WASHINGTON, Dec 1 – The White House said on Friday it was prepared to “pause” sanctions relief for OPEC member Venezuela in coming days unless there is further progress on the release of Venezuelan political prisoners and “wrongfully detained” Americans.
Speaking after a deadline for Venezuelan President Nicolas Maduro to meet certain commitments, White House national security spokesperson John Kirby said the U.S. welcomed an announcement on Thursday that opposition presidential candidates barred from public office would be able to appeal to Venezuela’s highest court.
But he said the Venezuelan government needed to do more or else Venezuela would risk a U.S. freeze on some relaxed sanctions unveiled in mid-October in response to a deal between Maduro and the country’s opposition on holding a 2024 presidential election.
Any “snapback” of partially lifted U.S. sanctions would mark a major shift from President Joe Biden’s new approach toward Venezuela.
In the most significant lifting of tough Trump-era sanctions, Washington issued a six-month general license authorizing U.S. transactions with Venezuela’s vital oil and gas sector and a second license authorizing operations of state gold mining company Minerven. It also removed a U.S. prohibition on secondary-market trading of Venezuelan sovereign bonds.
Washington had vowed to reverse that sanctions relief unless the Venezuela’s Socialist government took steps by the end of November to release political prisoners and three Americans it considers unlawfully jailed, and also lift public-office bans on opposition candidates.
Thursday’s announcement by the Venezuelan government and opposition, which opened a path that could enable opposition politicians to run, appeared to satisfy one of Washington’s chief demands.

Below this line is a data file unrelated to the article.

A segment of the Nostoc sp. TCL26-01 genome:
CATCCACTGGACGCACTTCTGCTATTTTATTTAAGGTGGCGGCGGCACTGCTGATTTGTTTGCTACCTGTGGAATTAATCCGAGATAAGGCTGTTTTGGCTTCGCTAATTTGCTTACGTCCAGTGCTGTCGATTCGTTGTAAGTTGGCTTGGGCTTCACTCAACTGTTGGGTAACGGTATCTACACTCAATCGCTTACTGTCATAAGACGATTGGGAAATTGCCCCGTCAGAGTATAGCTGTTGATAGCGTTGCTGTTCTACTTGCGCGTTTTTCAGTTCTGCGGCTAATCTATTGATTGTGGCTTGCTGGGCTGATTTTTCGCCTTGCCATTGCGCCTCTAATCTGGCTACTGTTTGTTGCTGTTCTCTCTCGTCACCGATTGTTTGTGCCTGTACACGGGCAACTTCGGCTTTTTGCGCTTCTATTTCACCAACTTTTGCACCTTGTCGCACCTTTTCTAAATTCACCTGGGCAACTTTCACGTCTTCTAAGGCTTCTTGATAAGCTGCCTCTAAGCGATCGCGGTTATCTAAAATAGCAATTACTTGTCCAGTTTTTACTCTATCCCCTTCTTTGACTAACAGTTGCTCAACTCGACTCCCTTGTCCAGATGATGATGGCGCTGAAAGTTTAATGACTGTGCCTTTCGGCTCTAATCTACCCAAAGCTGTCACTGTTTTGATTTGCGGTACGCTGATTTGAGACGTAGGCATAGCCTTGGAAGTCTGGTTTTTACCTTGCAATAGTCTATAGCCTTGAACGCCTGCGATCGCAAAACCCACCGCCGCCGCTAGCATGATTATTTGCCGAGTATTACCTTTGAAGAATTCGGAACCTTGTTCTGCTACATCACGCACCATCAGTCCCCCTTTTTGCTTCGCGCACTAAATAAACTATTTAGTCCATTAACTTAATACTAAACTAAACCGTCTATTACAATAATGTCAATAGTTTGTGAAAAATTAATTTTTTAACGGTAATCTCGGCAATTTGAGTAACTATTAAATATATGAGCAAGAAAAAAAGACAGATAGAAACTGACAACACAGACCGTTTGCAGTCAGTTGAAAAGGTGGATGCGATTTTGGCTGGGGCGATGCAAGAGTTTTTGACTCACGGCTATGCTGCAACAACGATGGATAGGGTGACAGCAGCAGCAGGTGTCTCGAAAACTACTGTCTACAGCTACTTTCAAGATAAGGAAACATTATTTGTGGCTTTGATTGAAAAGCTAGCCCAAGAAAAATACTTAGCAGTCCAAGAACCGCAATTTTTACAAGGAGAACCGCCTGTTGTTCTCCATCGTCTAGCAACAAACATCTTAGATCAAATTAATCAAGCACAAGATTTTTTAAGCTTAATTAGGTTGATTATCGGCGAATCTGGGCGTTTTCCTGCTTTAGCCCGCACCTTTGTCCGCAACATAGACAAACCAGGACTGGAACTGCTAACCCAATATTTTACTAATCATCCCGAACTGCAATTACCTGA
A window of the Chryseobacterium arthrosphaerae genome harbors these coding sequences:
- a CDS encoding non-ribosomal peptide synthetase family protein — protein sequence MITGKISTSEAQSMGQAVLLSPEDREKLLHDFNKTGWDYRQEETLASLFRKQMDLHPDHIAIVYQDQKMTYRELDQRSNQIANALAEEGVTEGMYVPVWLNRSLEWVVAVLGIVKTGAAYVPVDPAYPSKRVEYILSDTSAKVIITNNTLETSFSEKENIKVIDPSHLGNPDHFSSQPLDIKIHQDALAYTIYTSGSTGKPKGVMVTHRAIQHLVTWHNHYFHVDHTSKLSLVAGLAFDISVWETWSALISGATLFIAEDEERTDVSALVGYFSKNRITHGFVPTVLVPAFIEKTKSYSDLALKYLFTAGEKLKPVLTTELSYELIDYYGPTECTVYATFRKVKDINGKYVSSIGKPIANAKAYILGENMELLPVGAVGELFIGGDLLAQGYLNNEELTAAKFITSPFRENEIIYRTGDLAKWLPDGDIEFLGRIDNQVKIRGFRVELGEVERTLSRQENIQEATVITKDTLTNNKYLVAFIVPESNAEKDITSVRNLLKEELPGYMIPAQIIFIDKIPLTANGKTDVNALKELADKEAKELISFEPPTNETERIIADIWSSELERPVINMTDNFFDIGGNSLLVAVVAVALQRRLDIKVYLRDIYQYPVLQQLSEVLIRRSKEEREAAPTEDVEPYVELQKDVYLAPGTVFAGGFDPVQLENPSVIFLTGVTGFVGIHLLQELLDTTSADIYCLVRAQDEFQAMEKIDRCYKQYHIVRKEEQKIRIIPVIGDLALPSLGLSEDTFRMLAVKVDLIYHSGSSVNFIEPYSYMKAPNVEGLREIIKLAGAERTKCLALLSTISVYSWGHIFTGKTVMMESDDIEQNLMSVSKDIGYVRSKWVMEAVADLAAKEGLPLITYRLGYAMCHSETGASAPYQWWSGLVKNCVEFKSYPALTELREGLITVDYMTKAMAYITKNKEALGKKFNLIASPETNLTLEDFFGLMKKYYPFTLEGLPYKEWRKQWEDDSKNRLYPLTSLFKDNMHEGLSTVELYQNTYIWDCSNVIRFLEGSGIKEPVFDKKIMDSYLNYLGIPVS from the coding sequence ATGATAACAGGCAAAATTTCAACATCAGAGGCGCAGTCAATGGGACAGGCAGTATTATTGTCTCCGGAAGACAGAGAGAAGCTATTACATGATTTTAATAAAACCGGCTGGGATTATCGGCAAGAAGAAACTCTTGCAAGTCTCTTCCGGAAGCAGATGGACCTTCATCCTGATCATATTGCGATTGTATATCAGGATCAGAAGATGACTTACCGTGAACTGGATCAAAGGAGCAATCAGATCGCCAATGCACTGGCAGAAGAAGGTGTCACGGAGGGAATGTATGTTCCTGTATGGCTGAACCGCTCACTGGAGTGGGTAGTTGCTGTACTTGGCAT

“It’s welcome news,” Kirby said. “We are, however, deeply concerned about the lack of progress on the release of wrongfully detained U.S. citizens and Venezuelan political prisoners.”
“So we’re going to continue to be actively engaged here in diplomatic efforts on those particular issues, and we’re prepared to take action in the coming days to pause certain sanctions relief, unless further progress is made,” he added.
Kirby did not specify which of the sanctions-easing measures could be put on hold if Maduro fails to comply.
Reflecting skepticism in some quarters about the likely extent of any new U.S. action, two sources in Washington said earlier this week that the administration may respond initially by just reinstating sanctions on state-run Minerven.
The Venezuelan government did not immediately respond to a request for comment.
If the U.S. deems Maduro’s actions insufficient, it faces a decision on whether to reignite tensions with Venezuela when Washington is grappling with major foreign policy crises, principally the Israel-Hamas conflict in Gaza and Russia’s war in Ukraine.
Under the appeals process announced late on Thursday, candidates can file petitions to the court between Dec. 1 and Dec. 15.
The winner of the opposition’s presidential primary, Maria Corina Machado, is among those barred from office.
The Venezuelan government released five political prisoners in October but there have been no releases since.
It also holds at least three Americans who the U.S. government says are wrongfully detained.
Reporting By Matt Spetalnick and Steve Holland; additional reporting by Mayela Armas in Caracas; Editing by Daniel Wallis
Our Standards: The Thomson Reuters Trust Principles.
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